Folk artist Woody Guthrie has been heralded at gatherings across the country this year in celebration of his 100th birthday. The culminating event occurs this week in a concert featuring renowned artists whose lives and works have been influenced by his songs and writings. The collaboration between the Kennedy Center and the Grammy Museum tapped reams of documents for Guthrie's musical and literary gems reflecting his fight for change throughout the world, concern for the downtrodden and love for his heritage.
Few sounds spark fervent patriotism faster than the opening notes of "This Land Is Your Land." But this masterpiece is merely a blip among the thousands of songs, letters, poems and documents stored and researched at the Woody Guthrie Archives in Andover, Mass. The long list of Kennedy Center performers inspired by him reads like a who's who of folk music over the past half-century. Among them are his son, Arlo Guthrie, Judy Collins, Rosanne Cash, John Mellencamp, Jimmy LaFave, Ry Cooder, Rob Wasserman, Jackson Browne and Joel Rafael. Each encountered Guthrie's music at a moment of enlightenment that has resonated down the decades.
Rafael has been so deeply influenced by him that two of his recordings are devoted to Guthrie. Like other musicians and historians, he found his best sources to be family members, the Guthrie Archives and the Huntington Disease Foundation, which is devoted to curing the ailment that felled Guthrie at age 55.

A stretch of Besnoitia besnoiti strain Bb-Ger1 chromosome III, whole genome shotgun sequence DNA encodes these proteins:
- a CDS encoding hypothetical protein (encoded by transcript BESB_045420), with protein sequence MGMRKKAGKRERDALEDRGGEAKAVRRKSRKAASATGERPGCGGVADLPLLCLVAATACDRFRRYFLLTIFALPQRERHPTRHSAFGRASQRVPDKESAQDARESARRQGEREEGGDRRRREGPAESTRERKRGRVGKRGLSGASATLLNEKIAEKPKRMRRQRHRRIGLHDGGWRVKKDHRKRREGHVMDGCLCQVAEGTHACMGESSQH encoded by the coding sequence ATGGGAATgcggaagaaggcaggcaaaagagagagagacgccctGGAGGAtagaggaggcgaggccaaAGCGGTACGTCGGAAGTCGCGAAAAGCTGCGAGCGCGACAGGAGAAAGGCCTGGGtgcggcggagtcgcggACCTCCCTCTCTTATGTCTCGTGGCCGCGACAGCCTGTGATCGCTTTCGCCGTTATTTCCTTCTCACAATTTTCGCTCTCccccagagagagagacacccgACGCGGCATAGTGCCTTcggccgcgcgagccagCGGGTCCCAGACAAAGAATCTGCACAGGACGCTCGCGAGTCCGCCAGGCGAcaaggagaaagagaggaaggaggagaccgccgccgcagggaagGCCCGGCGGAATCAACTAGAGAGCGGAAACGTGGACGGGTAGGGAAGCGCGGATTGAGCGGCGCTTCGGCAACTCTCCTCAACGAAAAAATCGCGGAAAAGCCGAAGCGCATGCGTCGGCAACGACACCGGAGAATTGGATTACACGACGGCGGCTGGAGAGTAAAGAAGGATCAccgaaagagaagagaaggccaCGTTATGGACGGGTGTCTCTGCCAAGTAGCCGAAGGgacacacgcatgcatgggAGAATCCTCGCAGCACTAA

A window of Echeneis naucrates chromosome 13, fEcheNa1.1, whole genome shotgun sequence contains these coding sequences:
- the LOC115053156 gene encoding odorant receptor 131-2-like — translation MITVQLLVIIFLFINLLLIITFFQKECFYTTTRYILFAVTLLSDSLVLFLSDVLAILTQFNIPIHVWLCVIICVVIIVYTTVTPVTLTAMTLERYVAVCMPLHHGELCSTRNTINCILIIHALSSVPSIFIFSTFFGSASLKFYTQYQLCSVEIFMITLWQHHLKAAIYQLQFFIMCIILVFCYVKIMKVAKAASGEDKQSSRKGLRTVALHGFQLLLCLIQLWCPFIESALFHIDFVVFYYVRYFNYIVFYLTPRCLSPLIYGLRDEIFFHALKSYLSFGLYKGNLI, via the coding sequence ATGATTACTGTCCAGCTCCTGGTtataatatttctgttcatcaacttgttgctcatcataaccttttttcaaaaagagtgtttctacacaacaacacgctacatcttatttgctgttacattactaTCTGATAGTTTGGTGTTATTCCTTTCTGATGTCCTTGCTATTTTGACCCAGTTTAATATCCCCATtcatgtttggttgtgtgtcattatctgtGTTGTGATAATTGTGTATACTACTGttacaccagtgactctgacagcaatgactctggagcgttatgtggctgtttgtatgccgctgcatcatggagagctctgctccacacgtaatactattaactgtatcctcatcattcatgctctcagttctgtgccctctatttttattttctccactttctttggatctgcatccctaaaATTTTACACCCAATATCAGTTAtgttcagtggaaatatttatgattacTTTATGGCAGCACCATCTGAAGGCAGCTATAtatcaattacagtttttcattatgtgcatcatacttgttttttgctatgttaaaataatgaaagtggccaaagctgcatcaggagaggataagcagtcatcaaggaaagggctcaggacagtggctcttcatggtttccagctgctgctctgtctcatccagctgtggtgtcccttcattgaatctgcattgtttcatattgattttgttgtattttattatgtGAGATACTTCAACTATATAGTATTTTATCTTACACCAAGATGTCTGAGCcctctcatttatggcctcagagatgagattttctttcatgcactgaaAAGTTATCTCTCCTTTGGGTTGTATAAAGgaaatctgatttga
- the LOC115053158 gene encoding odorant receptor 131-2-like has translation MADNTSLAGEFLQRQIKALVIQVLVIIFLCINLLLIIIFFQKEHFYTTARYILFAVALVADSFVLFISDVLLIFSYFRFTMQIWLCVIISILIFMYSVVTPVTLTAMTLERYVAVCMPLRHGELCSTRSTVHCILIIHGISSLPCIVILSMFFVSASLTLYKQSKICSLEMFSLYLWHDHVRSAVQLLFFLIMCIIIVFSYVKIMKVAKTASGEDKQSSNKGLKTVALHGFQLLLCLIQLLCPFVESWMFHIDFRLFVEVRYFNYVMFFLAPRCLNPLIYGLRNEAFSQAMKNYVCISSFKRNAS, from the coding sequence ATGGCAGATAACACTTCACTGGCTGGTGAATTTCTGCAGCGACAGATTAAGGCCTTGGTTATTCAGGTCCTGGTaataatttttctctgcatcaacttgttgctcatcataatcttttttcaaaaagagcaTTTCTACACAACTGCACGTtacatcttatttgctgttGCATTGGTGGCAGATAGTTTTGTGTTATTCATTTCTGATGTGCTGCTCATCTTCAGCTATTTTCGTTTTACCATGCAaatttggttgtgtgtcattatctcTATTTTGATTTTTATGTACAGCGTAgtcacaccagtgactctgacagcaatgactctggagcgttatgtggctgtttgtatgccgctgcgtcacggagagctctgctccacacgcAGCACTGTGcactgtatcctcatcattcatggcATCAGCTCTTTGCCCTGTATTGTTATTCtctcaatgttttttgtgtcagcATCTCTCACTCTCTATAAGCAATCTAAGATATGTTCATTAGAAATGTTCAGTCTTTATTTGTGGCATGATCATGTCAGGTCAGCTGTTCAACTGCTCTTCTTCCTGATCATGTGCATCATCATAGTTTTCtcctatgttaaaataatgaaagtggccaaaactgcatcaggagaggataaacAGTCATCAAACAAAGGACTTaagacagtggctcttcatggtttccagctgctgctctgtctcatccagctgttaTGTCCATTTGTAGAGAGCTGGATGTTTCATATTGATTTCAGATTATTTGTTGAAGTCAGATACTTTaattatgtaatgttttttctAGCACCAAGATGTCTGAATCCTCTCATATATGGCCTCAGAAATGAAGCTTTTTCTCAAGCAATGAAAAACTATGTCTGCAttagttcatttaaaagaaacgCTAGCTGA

|'This Land is Your Land: Woody Guthrie at 100'|
|Where: Kennedy Center Concert Hall, 2700 F St. NW|
|When: 7:30 p.m. Sunday|
|Info: Sold out at press time, but tickets may be available through resellers; 202-467-4600; 800-444-1324; kennedy-center.org|
Rafael's "Woodeye: Songs of Woody Guthrie," released in 2003, contains 12 of the troubadour's songs, one of his own and one he co-wrote by setting Guthrie's words to music. His second album, "Woodyboye: Songs of Woody Guthrie (and Tales Worth Telling) Vol. 2," came out in 2005 with four unpublished lyrics.
"Woody was a renaissance man," Rafael said. "In addition to composing over 3,000 songs, he was a painter, a poet and a visual artist. I integrated his music into mine because of my respect for him and understanding of him as a man. He talked about real things in life in human terms.
"A lot of Woody's music is rooted in the fiddle and banjo playing of Appalachia because that's where the folks who settled in Oklahoma originated. He's one of those voices in American music and poetry who was progressive and sensed the concepts from the '60s right down to the present. His talking blues anticipated rap. He was so beloved and influential that Bob Dylan and Pete Seeger traveled to visit him during the last years of his life."